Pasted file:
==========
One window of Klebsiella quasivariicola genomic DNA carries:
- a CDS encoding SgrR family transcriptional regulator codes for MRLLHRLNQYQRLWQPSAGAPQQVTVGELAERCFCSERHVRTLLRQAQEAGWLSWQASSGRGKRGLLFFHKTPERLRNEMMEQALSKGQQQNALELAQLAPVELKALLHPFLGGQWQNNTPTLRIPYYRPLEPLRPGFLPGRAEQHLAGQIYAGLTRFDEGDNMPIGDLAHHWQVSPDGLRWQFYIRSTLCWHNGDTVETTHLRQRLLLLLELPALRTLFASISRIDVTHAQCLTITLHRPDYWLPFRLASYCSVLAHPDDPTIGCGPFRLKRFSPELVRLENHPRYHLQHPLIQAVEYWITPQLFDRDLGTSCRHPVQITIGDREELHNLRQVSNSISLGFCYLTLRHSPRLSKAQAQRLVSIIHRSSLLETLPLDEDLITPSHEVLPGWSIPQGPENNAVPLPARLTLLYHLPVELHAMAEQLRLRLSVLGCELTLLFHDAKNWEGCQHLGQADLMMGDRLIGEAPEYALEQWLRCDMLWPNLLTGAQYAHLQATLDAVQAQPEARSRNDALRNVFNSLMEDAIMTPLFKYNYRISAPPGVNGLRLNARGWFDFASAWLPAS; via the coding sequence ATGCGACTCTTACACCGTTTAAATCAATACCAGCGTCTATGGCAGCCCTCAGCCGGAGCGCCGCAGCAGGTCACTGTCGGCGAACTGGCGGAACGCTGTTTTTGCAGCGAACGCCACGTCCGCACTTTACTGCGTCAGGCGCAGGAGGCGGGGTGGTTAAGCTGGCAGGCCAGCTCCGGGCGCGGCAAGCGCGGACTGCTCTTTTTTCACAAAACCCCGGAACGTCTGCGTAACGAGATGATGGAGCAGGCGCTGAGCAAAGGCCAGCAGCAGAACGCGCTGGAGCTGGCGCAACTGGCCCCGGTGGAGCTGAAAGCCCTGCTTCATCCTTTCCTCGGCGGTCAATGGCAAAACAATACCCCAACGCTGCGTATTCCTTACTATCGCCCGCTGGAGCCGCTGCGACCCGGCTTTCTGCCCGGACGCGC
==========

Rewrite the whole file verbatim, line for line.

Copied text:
One window of Klebsiella quasivariicola genomic DNA carries:
- a CDS encoding SgrR family transcriptional regulator codes for MRLLHRLNQYQRLWQPSAGAPQQVTVGELAERCFCSERHVRTLLRQAQEAGWLSWQASSGRGKRGLLFFHKTPERLRNEMMEQALSKGQQQNALELAQLAPVELKALLHPFLGGQWQNNTPTLRIPYYRPLEPLRPGFLPGRAEQHLAGQIYAGLTRFDEGDNMPIGDLAHHWQVSPDGLRWQFYIRSTLCWHNGDTVETTHLRQRLLLLLELPALRTLFASISRIDVTHAQCLTITLHRPDYWLPFRLASYCSVLAHPDDPTIGCGPFRLKRFSPELVRLENHPRYHLQHPLIQAVEYWITPQLFDRDLGTSCRHPVQITIGDREELHNLRQVSNSISLGFCYLTLRHSPRLSKAQAQRLVSIIHRSSLLETLPLDEDLITPSHEVLPGWSIPQGPENNAVPLPARLTLLYHLPVELHAMAEQLRLRLSVLGCELTLLFHDAKNWEGCQHLGQADLMMGDRLIGEAPEYALEQWLRCDMLWPNLLTGAQYAHLQATLDAVQAQPEARSRNDALRNVFNSLMEDAIMTPLFKYNYRISAPPGVNGLRLNARGWFDFASAWLPAS; via the coding sequence ATGCGACTCTTACACCGTTTAAATCAATACCAGCGTCTATGGCAGCCCTCAGCCGGAGCGCCGCAGCAGGTCACTGTCGGCGAACTGGCGGAACGCTGTTTTTGCAGCGAACGCCACGTCCGCACTTTACTGCGTCAGGCGCAGGAGGCGGGGTGGTTAAGCTGGCAGGCCAGCTCCGGGCGCGGCAAGCGCGGACTGCTCTTTTTTCACAAAACCCCGGAACGTCTGCGTAACGAGATGATGGAGCAGGCGCTGAGCAAAGGCCAGCAGCAGAACGCGCTGGAGCTGGCGCAACTGGCCCCGGTGGAGCTGAAAGCCCTGCTTCATCCTTTCCTCGGCGGTCAATGGCAAAACAATACCCCAACGCTGCGTATTCCTTACTATCGCCCGCTGGAGCCGCTGCGACCCGGCTTTCTGCCCGGACGCGC